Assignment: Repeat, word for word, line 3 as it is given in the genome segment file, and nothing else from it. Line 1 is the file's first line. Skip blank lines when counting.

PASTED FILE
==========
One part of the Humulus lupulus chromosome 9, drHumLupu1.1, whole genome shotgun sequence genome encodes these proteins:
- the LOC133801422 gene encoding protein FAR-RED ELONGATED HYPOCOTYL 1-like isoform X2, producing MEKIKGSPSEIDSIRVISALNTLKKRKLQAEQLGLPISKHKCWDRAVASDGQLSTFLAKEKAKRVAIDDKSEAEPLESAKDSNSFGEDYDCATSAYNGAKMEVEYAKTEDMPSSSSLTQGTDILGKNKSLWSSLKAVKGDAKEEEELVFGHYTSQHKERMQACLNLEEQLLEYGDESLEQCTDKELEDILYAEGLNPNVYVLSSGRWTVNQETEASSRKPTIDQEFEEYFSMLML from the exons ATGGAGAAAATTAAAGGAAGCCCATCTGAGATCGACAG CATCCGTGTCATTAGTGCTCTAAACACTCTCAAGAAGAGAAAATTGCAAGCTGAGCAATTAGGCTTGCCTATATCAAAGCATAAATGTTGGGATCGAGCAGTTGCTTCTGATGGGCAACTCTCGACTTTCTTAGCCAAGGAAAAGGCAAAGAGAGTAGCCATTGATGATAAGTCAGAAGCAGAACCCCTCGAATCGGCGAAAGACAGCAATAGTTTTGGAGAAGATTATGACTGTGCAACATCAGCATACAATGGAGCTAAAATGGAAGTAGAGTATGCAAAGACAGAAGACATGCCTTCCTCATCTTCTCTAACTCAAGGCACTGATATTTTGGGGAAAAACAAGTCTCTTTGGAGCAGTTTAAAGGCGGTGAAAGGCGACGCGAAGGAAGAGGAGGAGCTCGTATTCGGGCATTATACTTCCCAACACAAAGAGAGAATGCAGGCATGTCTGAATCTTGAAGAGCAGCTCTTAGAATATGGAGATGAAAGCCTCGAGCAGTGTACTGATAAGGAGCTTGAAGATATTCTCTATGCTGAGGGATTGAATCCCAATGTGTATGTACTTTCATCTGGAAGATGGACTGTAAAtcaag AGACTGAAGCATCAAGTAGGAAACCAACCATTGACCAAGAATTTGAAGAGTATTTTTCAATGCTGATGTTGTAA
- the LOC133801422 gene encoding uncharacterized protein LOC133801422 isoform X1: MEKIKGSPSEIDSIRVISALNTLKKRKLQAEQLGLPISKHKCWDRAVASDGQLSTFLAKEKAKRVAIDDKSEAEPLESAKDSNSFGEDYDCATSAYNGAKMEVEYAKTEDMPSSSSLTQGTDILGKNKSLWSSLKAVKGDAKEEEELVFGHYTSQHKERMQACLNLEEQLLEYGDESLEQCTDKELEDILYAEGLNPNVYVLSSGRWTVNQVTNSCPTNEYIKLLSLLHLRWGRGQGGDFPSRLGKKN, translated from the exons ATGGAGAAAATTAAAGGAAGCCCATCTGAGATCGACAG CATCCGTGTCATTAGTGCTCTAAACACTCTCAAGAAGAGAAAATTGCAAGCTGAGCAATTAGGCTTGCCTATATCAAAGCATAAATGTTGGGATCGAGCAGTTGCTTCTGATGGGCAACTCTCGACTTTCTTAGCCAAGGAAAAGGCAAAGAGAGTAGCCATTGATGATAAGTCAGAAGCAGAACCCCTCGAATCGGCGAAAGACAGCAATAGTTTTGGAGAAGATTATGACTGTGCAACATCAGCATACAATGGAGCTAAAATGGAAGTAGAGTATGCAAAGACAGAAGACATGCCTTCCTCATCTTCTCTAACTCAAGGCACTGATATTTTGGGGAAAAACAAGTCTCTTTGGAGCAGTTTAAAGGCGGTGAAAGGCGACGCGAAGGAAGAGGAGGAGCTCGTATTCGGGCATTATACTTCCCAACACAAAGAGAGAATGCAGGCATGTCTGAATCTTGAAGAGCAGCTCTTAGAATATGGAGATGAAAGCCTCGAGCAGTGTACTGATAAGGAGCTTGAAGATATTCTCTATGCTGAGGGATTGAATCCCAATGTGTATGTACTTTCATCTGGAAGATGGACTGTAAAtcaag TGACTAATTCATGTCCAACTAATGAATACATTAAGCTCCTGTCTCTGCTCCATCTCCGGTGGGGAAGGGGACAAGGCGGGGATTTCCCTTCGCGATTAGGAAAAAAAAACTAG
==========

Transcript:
- the LOC133801422 gene encoding uncharacterized protein LOC133801422 isoform X1: MEKIKGSPSEIDSIRVISALNTLKKRKLQAEQLGLPISKHKCWDRAVASDGQLSTFLAKEKAKRVAIDDKSEAEPLESAKDSNSFGEDYDCATSAYNGAKMEVEYAKTEDMPSSSSLTQGTDILGKNKSLWSSLKAVKGDAKEEEELVFGHYTSQHKERMQACLNLEEQLLEYGDESLEQCTDKELEDILYAEGLNPNVYVLSSGRWTVNQVTNSCPTNEYIKLLSLLHLRWGRGQGGDFPSRLGKKN, translated from the exons ATGGAGAAAATTAAAGGAAGCCCATCTGAGATCGACAG CATCCGTGTCATTAGTGCTCTAAACACTCTCAAGAAGAGAAAATTGCAAGCTGAGCAATTAGGCTTGCCTATATCAAAGCATAAATGTTGGGATCGAGCAGTTGCTTCTGATGGGCAACTCTCGACTTTCTTAGCCAAGGAAAAGGCAAAGAGAGTAGCCATTGATGATAAGTCAGAAGCAGAACCCCTCGAATCGGCGAAAGACAGCAATAGTTTTGGAGAAGATTATGACTGTGCAACATCAGCATACAATGGAGCTAAAATGGAAGTAGAGTATGCAAAGACAGAAGACATGCCTTCCTCATCTTCTCTAACTCAAGGCACTGATATTTTGGGGAAAAACAAGTCTCTTTGGAGCAGTTTAAAGGCGGTGAAAGGCGACGCGAAGGAAGAGGAGGAGCTCGTATTCGGGCATTATACTTCCCAACACAAAGAGAGAATGCAGGCATGTCTGAATCTTGAAGAGCAGCTCTTAGAATATGGAGATGAAAGCCTCGAGCAGTGTACTGATAAGGAGCTTGAAGATATTCTCTATGCTGAGGGATTGAATCCCAATGTGTATGTACTTTCATCTGGAAGATGGACTGTAAAtcaag TGACTAATTCATGTCCAACTAATGAATACATTAAGCTCCTGTCTCTGCTCCATCTCCGGTGGGGAAGGGGACAAGGCGGGGATTTCCCTTCGCGATTAGGAAAAAAAAACTAG